Felix Holt : The Radical, Paperback
4 out of 5 (1 rating)


When the young nobleman Harold Transome returns to England from the colonies with a self-made fortune, he scandalizes the town of Treby Magna with his decision to stand for Parliament as a Radical.

But, after the idealistic Felix Holt also returns to the town, the difference between Harold's opportunistic values and Holt's profound beliefs becomes apparent.

Forthright, brusque and driven by a firm desire to educate the working-class, Felix is at first viewed with suspicion by many, including the elegant but vain Esther Lyon, the daughter of the local clergyman.

As she discovers, however, his blunt words conceal both passion and deep integrity.

Soon the romantic and over-refined Esther finds herself overwhelmed by a heart-wrenching decision: whether to choose the wealthy Transome as a husband, or the impoverished but honest Felix Holt.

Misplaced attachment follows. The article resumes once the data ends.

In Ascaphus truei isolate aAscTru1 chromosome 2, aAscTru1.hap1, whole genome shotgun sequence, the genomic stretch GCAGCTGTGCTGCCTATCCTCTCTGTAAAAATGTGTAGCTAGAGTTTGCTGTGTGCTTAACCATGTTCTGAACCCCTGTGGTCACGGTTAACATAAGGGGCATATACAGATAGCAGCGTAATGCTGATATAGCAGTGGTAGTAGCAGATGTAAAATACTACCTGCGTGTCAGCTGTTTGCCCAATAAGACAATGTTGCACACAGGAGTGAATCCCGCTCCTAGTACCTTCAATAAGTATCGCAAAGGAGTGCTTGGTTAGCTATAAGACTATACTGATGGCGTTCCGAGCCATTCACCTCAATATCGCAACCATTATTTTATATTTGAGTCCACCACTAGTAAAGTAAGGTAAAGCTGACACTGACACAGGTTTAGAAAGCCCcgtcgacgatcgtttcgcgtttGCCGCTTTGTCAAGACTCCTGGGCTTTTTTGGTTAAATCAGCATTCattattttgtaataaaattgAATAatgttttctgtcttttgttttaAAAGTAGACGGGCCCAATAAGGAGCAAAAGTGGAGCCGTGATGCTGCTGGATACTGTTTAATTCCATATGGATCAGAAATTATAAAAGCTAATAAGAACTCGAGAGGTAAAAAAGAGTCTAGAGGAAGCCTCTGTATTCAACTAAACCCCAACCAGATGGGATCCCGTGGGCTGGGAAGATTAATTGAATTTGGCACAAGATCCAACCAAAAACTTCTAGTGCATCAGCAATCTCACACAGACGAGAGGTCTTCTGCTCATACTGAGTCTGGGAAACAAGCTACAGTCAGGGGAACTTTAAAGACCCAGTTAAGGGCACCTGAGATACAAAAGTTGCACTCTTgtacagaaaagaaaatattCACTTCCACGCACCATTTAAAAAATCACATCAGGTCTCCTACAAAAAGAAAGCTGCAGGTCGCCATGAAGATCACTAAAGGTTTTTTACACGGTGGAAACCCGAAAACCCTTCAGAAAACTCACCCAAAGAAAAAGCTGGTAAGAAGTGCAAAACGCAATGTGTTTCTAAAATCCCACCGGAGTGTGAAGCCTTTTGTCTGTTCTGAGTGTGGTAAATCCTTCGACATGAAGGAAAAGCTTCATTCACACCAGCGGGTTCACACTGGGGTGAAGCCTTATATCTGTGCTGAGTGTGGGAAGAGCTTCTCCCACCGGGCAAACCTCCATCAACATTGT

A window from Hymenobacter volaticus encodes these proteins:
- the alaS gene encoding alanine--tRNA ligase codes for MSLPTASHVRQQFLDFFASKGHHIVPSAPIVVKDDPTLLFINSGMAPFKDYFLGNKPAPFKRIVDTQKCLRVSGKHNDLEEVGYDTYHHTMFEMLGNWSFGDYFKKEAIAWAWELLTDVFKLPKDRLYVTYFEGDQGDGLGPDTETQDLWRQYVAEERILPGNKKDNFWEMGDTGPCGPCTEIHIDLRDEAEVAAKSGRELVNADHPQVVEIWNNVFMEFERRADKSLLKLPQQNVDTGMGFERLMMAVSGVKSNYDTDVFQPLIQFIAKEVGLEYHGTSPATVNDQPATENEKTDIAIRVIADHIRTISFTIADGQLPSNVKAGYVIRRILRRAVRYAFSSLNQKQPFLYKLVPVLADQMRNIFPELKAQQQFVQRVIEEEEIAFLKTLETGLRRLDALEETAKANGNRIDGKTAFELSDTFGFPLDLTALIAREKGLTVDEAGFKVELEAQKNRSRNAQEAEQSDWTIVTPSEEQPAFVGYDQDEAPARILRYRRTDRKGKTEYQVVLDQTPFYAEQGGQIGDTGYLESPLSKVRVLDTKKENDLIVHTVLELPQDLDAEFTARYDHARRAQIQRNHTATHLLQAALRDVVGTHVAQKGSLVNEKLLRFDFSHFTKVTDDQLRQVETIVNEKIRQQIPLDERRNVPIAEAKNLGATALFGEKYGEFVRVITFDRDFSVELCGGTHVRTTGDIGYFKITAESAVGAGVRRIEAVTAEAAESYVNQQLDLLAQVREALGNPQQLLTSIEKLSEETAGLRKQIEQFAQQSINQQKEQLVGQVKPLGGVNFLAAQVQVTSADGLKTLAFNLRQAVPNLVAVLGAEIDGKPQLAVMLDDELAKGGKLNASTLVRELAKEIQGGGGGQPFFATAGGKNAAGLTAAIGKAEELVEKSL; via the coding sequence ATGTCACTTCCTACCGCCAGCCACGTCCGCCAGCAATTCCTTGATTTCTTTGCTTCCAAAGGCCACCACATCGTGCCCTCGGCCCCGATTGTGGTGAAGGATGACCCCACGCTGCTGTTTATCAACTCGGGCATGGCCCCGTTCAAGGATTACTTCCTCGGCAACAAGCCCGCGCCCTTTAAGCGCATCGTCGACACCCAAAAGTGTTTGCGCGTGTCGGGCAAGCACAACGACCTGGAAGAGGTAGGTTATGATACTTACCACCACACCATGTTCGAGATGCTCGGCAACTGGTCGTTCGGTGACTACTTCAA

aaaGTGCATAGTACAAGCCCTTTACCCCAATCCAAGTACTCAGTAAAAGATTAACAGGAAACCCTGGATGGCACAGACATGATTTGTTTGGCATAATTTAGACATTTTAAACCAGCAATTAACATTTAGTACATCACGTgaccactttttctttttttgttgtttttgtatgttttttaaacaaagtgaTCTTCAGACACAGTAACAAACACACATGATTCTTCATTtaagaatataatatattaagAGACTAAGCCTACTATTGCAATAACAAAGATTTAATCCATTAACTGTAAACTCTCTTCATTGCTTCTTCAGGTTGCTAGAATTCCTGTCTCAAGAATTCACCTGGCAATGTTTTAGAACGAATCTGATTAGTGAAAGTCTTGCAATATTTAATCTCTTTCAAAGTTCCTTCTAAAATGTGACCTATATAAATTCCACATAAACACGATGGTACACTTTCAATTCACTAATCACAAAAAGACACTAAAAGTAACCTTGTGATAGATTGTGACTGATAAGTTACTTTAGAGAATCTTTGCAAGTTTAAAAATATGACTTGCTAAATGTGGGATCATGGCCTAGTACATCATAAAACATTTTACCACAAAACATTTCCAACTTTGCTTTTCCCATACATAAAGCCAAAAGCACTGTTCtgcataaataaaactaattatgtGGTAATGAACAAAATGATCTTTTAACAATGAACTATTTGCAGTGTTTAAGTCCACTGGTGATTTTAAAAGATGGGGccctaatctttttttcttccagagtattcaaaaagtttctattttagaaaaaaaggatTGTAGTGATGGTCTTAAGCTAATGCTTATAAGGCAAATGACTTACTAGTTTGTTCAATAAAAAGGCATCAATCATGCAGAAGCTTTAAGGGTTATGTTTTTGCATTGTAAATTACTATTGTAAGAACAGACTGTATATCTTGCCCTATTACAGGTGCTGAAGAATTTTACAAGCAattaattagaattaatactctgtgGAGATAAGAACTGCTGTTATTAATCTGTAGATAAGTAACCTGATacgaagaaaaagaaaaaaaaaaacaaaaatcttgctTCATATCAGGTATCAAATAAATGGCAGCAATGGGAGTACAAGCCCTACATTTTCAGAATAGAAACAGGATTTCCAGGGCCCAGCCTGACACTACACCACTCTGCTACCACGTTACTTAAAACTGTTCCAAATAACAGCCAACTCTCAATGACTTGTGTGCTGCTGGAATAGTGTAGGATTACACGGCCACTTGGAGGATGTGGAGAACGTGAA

• Format: Paperback
  • Pages: 592 pages
  • Publisher: Penguin Books Ltd
  • Publication Date:
  • Category: Classic fiction (pre c 1945)
  • ISBN: 9780140434354



Free Home Delivery

on all orders

Pick up orders

from local bookshops


Showing 1 - 1 of 1 reviews.

Review by

A deliciously funny mediation on the potentially damaging effects of taking novel romances too seriously, published in 1750 - an important topic even today, as far too many of us search in vain for Mr. Rochester, Heathcliff or any number of tall, dark and handsome Mills and Boon heroes. Apart from the fact that Lennox, who was encouraged by Dr. Johnson and Richardson, is an excellent writer, this is a very interesting book from the point of view of the history of women, showing the dangers of the lack of activities for intelligent women. The delightful heroine, Arabella, who as Margaret Anne Doody points out in her excellent and thought-provoking introduction, actually manages to exert her will very successfully while she is under the influence of French romances, eventually comes to accept her cousin's proposal, and despite his faithfulness through most embarrassing scenes, we cannot help but feel that her future life will be diminished. So - perhaps it is better to live in the imagination, after all!